Yes, I Do Judge Your Yard

Okay, so yes, I do walk the neighborhood, judging the yards. It appears that I’m walking the dog, and truly, Aggie does like her walks, but really? I’m looking for the gardening news.



Aggie’s immediate reaction to the word “walk.”

In today’s gardening news, which included the daily deluge, the couple (two elderly women who have the most adorable house) that I have hereto-fro given the best neighborhood yard award too, blew it. I am so upset. They planted portulaca (Portulaca grandiflora) in the urns that adorn either side of their sidewalk leading up to their perfectly trimmed English style cottage. I was stunned, needless to say. I had just mentioned them to the local architect, whose opinion I sometimes solicit in my inspection of the neighborhood. (We walk at the same time every morning and evening. I’ve corrupted him with my assessments.)

How could they? Portulaca is all, well, plain Jane in the gardening world. Succulent, yes, and they’re trendy, but portulaca is like yesterday’s news, not to mention it rarely blooms nicely–well, maybe in Brazil. It does not belong in this yard, which is clipped boxwoods (so dang cute), hydrangeas, blue mopheads (goes perfect with the white house and black shutters), a small fig tree, guessing Chicago Hardy (very nice touch), Rozanne geranium (a little sick of her but the color is good with the house and it is all season bloom), a small, but extremely tasteful perennial bed (restraining itself from the bloom, bloom, bloom mentality)  near the very healthy hemlock hedge (assuming they treat it systemically and annually) one slightly misplaced Japanese Cedar, which had me worried about the whole place, but in a last second transplant, they moved it to a corner of the yard where it now resides perfectly, and won my heart–until today.

I blame their next door neighbors who have so many children I have simply stopped counting. Those countless children and screaming perennials that fill every corner of the yard, I fear, have influenced them in the worst way. If I didn’t feel sorry for the poor mother of all those redheaded demons, I’d consider making a few suggestions, but she has her hands full. All boys, all out of control. When her husband brought home a puppy, I took her up the street for coffee. She just sobbed and sobbed. I patted her hand and mentioned that I hadn’t married well either. I understood.

At any rate, their yard is overrun with all manner of perennials, and all of it blooming at once–as in now. There is no design, no thought for the garden, just plants everywhere and color screaming from every corner. I literally have to restrain myself when I walk by. I want to start rearranging the garden, imposing some sort of order, or at least weed between the gladiolas and bee balm. The word is haphazard. The very opposite of what a garden should be. I imagine the mother just throwing flower seeds out the window when she has a free second because what else is she going to do?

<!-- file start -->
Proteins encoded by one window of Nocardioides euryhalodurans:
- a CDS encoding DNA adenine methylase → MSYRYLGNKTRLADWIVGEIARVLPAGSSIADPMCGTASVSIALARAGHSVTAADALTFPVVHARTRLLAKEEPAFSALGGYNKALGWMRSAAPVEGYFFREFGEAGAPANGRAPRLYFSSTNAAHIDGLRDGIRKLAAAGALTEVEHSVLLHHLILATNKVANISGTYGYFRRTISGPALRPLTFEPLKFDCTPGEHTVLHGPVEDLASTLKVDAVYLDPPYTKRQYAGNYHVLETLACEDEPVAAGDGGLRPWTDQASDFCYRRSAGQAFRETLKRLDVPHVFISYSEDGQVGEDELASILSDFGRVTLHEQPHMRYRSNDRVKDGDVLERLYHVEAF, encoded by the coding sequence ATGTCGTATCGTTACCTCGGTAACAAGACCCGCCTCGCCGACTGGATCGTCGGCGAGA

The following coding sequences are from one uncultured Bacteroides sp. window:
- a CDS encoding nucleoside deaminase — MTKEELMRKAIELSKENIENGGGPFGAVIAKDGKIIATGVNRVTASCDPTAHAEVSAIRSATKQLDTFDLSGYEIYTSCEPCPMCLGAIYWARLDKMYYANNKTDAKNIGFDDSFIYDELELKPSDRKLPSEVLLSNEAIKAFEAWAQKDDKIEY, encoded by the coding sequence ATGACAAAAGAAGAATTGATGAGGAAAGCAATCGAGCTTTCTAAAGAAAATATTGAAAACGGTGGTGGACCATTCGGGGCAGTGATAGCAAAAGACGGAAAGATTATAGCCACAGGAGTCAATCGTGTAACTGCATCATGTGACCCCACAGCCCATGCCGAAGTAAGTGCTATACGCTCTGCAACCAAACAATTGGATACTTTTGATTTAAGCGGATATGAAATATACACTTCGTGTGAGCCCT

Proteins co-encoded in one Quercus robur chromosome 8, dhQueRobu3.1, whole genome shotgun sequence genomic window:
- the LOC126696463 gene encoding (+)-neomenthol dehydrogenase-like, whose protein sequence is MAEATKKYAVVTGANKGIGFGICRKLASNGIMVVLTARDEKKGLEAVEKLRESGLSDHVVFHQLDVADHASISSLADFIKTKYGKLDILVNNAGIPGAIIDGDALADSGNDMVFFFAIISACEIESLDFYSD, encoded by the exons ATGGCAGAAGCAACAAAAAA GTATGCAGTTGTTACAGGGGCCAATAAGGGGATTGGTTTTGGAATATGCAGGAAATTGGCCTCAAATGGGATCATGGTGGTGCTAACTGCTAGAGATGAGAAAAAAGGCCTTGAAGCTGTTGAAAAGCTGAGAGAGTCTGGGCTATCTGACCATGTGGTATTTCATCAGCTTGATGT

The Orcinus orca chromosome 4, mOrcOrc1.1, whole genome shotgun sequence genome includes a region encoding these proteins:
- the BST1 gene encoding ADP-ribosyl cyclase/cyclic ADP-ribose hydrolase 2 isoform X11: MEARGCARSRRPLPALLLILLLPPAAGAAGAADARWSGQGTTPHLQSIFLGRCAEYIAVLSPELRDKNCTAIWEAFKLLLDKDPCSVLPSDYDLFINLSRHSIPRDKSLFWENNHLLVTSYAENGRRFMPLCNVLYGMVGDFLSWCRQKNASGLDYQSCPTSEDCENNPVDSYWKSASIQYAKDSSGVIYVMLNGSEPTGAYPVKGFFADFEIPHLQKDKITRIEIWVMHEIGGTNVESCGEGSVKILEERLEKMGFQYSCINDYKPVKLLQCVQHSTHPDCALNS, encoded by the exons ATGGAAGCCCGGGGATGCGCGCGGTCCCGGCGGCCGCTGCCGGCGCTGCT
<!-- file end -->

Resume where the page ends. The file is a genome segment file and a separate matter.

Another neighbor did the whole “big rock, terraced” landscape thing which is so popular these days. I think they’ll regret it sooner than later. After all, who wants a rock quarry in their front yard?

A brand new house, built Southern Plantation style between a brick rancher and something akin to a double-wide, put down sod, and of course, that’s always where Aggie decides to poop. Because, everyone knows, you can’t hide poop in sod.

One more house, with a Cape Cod style, finally put down mulch recently, to my great relief. Though, I have not made up my mind about an enormous silver maple in their front yard. My thinking is, it needs to go. My understanding is, everyone will have a hissy fit. One does not cut down trees, anymore, even if they are something as worthless as a silver maple. Tree-huggers galore. I lack sentiment in the garden. I’m reasoning that the dang thing has been here over 100 years. Isn’t that long enough? It is ruining the overall garden design, and trust me, I’ve planted more plants than most people have ever seen. That should count for something when it comes to chopping down trees. True?

So, yes, I’ll admit to what people always wonder if I do–judge other people’s yards. Well, obviously, I’m noticing. A polite way, perhaps, of saying judging. But–and here’s the take-away, and why I don’t consider it judging, which has a such negative overtones–I am enamored by it all. I find every begonia or bee balm, every coleus or caladium, every hosta or hydrangea, charming. Observing what is planted in the yard gives a glimpse of the folks’ inside, a small peek into their hearts. And, aside from a poorly placed portulaca, how do you not love that?  .